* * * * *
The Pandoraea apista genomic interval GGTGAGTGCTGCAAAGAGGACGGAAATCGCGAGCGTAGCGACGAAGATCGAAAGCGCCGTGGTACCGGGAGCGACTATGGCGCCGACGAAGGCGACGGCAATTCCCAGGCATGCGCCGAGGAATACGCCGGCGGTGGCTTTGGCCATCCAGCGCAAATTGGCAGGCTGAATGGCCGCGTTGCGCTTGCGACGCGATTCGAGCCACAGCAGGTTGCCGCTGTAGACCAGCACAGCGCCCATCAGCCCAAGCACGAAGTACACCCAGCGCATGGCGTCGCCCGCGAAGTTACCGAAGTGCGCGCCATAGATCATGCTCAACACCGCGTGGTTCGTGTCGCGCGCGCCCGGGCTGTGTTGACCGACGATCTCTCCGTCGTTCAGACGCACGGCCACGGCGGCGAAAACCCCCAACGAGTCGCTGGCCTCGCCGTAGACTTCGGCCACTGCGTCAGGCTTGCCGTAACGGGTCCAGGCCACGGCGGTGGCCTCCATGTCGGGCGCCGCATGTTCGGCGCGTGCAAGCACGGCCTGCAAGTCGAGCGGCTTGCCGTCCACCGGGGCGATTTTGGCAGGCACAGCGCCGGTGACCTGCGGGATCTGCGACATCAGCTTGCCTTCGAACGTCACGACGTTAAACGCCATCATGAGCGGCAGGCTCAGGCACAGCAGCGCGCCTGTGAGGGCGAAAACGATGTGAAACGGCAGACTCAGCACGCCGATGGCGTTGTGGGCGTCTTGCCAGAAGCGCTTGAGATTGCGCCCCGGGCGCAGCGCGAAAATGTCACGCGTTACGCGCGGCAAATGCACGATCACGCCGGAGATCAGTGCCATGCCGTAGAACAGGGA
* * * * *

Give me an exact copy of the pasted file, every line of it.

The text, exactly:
The Pandoraea apista genomic interval GGTGAGTGCTGCAAAGAGGACGGAAATCGCGAGCGTAGCGACGAAGATCGAAAGCGCCGTGGTACCGGGAGCGACTATGGCGCCGACGAAGGCGACGGCAATTCCCAGGCATGCGCCGAGGAATACGCCGGCGGTGGCTTTGGCCATCCAGCGCAAATTGGCAGGCTGAATGGCCGCGTTGCGCTTGCGACGCGATTCGAGCCACAGCAGGTTGCCGCTGTAGACCAGCACAGCGCCCATCAGCCCAAGCACGAAGTACACCCAGCGCATGGCGTCGCCCGCGAAGTTACCGAAGTGCGCGCCATAGATCATGCTCAACACCGCGTGGTTCGTGTCGCGCGCGCCCGGGCTGTGTTGACCGACGATCTCTCCGTCGTTCAGACGCACGGCCACGGCGGCGAAAACCCCCAACGAGTCGCTGGCCTCGCCGTAGACTTCGGCCACTGCGTCAGGCTTGCCGTAACGGGTCCAGGCCACGGCGGTGGCCTCCATGTCGGGCGCCGCATGTTCGGCGCGTGCAAGCACGGCCTGCAAGTCGAGCGGCTTGCCGTCCACCGGGGCGATTTTGGCAGGCACAGCGCCGGTGACCTGCGGGATCTGCGACATCAGCTTGCCTTCGAACGTCACGACGTTAAACGCCATCATGAGCGGCAGGCTCAGGCACAGCAGCGCGCCTGTGAGGGCGAAAACGATGTGAAACGGCAGACTCAGCACGCCGATGGCGTTGTGGGCGTCTTGCCAGAAGCGCTTGAGATTGCGCCCCGGGCGCAGCGCGAAAATGTCACGCGTTACGCGCGGCAAATGCACGATCACGCCGGAGATCAGTGCCATGCCGTAGAACAGGGA